No one (I hope) enjoys reading about tax codes, but Simon Johnson makes a very good point: they make be potentially very useful in helping to stablize markets.
His reasoning is simple. Any number of studies show that, other things being equal, the use of more leverage by banks, hedge funds and other investors creates more instability -- it can amplify small market fluctuations into far larger market upheavals. So stability would be improved by limiting leverage (although how much to limit it is a matter of some subtlety). You can limit leverage with laws, or with incentives. Johnson is thinking about incentives, particularly through the tax code (in the US). Currently, if a hedge fund seeks leverage by borrowing money, they pay interest on that loan and that interest can be deducted from their taxes. Interest payments are deductible. In contrast, if the same fund raises money by selling shares of its stock, they pay dividends on those shares. Those dividend payments are NOT deductible in US tax law. Hence, investing firms have every incentive to raise money for leverage by borrowing, rather than by selling stock.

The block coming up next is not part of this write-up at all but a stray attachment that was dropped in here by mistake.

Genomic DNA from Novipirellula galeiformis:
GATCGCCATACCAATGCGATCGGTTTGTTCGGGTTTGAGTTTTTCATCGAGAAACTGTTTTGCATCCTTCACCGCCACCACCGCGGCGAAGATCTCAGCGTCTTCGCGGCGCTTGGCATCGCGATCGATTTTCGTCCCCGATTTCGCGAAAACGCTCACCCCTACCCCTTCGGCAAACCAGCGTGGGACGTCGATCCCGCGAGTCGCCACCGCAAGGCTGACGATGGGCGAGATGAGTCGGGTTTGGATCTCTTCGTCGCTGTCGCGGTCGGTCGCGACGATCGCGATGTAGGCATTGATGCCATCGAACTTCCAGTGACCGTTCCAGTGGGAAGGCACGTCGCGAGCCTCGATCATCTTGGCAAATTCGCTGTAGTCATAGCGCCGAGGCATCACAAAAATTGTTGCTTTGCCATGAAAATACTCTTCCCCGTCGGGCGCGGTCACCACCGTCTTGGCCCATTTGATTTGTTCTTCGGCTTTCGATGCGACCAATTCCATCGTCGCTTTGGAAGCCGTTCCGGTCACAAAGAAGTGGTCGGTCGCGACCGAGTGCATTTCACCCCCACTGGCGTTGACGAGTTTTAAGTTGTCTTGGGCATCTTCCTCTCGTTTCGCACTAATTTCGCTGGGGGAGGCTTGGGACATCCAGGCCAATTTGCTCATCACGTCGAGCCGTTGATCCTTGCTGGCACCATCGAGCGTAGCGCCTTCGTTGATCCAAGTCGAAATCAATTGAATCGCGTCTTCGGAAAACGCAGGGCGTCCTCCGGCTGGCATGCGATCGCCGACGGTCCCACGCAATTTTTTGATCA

An elimination of this tax difference may be one way to attempt to reign in the use of leverage and keep it within the bounds of safety. For those interested in the gritty details, see Johnson's testimony at a recent meeting on (double Yawn!) Tax Reform and the Tax Treatment of Debt and Equity.